There are moments when you read a story so well put together, where the characters are so well-developed, which captivates you so much that you feel you are looking through a window and getting a glimpse of life at the time of writing. I had such an experience whilst reading The L-Shaped Room by Lynne Reid Banks. The story is not only engrossing, but I also learnt much about attitudes in 1950s Britain; it could be used as a history set text as a comment on social norms in the post war years.
The story might not seem remarkable in a modern context; an unmarried woman unexpectedly and unintentionally falls pregnant. In the class-bound late 1950s this sort of mishap was shameful and seriously frowned upon. Unfortunately, this is the predicament Jane Graham finds herself in. Her only parent, her father, throws her out of their home and she punishes herself by moving into a bedbug-infested, dark and dismal room, which happens to be L-shaped, in a large boarding house in Fulham. Her father’s reaction is the first in a series of incidents and encounters with other characters that serve to highlight the shame Jane has brought onto herself. She is determined to punish herself further by deciding not to get to know anyone else in the house. It doesn’t work out as she planned. Lynne Reid Banks introduces a fabulous supporting cast of characters to help tell Jane’s story during her time in the L-shaped room. Even the characters with the smallest parts are so well described they provide realism and authenticity.
Toby and John, who play the most important roles in Jane’s life during her time in Fulham are the antithesis of the norms of the era, providing a glimpse of times to come. They are positively bohemian compared to some of the stuffier, uptight characters, but both tortured and constrained in their own ways. They are not immune to internal struggles and like Jane punish themselves as a form of catharsis. In fact, this idea of punishing oneself for personal failure is a recurring theme of Reid Banks’ book. There are several other characters who go through similar emotional journeys while dealing with their problems.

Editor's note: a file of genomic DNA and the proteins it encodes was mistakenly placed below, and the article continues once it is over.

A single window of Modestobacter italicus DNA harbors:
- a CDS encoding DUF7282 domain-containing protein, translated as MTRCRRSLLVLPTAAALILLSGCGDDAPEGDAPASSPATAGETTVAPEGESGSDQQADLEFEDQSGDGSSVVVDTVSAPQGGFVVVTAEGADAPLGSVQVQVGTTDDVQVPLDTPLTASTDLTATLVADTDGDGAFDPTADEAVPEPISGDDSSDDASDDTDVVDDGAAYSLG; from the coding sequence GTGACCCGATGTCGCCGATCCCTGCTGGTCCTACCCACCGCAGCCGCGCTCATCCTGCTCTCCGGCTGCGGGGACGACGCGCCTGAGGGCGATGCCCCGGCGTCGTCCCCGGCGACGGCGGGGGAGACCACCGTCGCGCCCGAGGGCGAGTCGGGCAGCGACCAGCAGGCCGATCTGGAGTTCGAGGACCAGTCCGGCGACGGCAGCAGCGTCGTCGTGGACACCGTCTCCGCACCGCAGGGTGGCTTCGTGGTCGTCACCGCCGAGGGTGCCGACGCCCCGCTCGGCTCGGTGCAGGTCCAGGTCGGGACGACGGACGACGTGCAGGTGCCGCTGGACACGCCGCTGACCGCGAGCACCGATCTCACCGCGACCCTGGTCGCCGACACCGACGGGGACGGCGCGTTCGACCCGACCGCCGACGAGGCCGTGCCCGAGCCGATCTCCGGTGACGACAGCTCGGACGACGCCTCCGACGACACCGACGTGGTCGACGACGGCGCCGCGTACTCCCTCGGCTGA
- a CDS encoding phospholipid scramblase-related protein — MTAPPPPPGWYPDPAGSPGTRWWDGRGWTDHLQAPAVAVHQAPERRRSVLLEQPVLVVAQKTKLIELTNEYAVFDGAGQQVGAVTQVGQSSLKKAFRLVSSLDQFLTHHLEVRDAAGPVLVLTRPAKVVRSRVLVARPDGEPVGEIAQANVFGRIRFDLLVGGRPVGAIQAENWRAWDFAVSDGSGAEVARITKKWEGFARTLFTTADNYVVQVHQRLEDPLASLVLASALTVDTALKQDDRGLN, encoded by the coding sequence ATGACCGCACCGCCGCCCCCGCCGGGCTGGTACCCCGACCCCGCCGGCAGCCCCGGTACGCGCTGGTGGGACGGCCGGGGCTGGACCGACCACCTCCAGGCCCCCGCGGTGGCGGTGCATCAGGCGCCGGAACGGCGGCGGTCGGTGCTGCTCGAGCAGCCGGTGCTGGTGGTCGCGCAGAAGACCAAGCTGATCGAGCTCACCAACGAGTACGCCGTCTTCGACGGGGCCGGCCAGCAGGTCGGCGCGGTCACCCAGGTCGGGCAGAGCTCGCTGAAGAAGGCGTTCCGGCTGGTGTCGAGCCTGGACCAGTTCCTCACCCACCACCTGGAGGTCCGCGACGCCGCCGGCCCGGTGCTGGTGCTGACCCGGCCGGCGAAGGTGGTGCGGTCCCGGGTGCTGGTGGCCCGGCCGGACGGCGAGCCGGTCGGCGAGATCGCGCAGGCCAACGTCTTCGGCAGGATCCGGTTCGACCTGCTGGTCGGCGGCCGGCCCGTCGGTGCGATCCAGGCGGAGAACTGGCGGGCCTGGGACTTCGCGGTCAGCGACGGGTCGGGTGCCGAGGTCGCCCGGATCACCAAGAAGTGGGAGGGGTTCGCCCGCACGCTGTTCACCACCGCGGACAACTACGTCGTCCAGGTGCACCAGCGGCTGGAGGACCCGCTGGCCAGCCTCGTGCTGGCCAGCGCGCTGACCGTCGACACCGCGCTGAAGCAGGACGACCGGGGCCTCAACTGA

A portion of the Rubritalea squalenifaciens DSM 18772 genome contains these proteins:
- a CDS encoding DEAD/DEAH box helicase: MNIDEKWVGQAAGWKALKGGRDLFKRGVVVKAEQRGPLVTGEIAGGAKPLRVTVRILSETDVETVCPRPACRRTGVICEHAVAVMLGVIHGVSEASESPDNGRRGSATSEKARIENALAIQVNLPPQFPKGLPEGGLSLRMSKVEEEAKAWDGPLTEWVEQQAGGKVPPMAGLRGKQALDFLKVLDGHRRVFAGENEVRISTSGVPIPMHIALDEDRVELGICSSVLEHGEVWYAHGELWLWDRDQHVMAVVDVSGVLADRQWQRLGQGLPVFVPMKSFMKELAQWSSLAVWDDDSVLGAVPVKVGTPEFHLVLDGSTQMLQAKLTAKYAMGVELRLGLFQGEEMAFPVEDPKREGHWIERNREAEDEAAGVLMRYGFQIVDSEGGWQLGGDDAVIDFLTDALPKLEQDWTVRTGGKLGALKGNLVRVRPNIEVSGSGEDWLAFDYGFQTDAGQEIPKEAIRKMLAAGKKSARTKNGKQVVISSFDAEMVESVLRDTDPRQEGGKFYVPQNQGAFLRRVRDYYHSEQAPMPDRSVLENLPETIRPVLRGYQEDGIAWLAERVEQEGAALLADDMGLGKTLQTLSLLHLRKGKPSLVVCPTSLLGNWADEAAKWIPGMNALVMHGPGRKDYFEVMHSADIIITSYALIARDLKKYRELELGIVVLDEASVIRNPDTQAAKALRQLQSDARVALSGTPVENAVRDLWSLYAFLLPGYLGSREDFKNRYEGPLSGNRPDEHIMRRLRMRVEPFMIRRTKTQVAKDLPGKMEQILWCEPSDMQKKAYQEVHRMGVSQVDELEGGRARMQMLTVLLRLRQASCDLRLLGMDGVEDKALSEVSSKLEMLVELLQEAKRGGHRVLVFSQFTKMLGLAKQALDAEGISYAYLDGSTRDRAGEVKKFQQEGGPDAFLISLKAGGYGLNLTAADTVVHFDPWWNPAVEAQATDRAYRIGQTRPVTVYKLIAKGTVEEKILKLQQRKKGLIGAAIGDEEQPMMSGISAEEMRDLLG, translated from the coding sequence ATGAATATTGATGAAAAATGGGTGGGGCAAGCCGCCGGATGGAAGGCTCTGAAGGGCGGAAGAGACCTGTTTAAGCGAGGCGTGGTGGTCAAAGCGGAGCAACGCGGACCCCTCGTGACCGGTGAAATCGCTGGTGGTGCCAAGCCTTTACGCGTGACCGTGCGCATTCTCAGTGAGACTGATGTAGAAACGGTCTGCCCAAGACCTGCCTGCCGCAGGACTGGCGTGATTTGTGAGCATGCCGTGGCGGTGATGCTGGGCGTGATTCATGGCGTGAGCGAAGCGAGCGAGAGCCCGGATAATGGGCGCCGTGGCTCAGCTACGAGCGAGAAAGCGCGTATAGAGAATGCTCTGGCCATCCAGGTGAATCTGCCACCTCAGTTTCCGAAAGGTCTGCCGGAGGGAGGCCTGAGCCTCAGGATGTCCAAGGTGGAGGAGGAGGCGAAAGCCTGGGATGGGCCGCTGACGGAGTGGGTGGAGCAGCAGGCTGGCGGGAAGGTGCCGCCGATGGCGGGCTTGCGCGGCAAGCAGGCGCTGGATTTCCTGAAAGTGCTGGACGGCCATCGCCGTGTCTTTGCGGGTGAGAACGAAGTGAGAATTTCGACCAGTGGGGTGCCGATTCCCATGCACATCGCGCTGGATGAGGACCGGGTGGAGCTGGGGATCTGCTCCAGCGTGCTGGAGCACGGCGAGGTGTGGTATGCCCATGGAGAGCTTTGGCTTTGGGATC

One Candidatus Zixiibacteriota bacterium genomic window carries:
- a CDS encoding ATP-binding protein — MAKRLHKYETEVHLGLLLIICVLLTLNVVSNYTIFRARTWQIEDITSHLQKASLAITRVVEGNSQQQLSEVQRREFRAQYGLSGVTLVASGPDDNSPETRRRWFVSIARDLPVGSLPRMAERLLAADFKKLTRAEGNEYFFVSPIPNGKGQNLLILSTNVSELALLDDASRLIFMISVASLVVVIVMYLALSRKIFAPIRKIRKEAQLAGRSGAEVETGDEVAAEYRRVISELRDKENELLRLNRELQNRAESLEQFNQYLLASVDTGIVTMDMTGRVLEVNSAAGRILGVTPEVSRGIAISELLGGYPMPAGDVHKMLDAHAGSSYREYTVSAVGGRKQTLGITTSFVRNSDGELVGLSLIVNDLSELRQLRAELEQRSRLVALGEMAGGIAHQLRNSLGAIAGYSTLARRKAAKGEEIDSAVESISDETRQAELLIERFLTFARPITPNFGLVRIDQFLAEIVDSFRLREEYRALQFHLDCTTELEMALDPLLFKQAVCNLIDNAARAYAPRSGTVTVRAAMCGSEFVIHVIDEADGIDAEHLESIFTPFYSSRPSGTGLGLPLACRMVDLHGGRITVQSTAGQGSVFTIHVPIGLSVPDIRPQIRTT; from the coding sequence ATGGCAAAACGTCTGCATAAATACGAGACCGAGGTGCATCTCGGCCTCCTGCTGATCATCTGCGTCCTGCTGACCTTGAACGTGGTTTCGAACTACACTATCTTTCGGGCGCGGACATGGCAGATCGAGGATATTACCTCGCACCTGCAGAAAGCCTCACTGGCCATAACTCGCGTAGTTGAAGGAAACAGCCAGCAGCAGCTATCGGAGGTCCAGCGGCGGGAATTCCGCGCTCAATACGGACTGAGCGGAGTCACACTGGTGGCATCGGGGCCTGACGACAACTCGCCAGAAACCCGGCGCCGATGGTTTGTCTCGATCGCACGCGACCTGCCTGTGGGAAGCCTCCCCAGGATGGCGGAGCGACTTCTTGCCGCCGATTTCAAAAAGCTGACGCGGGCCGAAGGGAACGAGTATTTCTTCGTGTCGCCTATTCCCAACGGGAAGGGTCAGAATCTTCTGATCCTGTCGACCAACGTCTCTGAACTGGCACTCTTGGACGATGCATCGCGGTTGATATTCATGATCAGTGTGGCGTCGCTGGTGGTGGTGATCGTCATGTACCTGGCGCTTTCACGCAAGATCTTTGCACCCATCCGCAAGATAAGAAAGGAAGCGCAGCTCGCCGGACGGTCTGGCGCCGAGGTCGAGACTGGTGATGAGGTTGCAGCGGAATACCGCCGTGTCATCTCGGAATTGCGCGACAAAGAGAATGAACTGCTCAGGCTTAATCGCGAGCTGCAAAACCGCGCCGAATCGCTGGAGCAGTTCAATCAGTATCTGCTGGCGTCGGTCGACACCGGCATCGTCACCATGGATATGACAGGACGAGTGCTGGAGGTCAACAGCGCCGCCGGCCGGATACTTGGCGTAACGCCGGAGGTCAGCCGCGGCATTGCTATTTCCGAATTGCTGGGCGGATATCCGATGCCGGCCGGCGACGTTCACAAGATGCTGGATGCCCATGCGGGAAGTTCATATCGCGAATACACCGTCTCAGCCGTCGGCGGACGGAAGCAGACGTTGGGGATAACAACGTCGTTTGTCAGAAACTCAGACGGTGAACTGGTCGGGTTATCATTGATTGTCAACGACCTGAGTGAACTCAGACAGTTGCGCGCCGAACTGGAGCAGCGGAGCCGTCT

It is depressing to think of the treatment women such as Jane endured during the 1950s and for a long time afterwards, but equally depressing are the other prejudices introduced in such a matter-of-fact manner throughout The L-Shaped Room. Those of racism, anti-Semitism and homophobia. You only need to catch a glimpse of programmes like Rising Damp or Till Death us Do Part (both of which aired later than the setting of this book) to realise such insulting behaviour and opinions was commonplace and not considered offensive at the time. Although Jane experiences prejudice as a result of her “condition” she herself displays prejudice towards Jews and gay men, which are only partly resolved by the end of the book.
Despite the themes and issues regarding life in 1950’s Britain seeming heavy-duty, the book is actually a delight to read. I felt real empathy towards many of the characters and loved that it was not a long-winded saga, but provided a snap-shot of Jane’s life before she moved on to a new chapter. The L-Shaped Room is the first in a trilogy of books about Jane, but I’m not sure I need more, it is perfect on its own.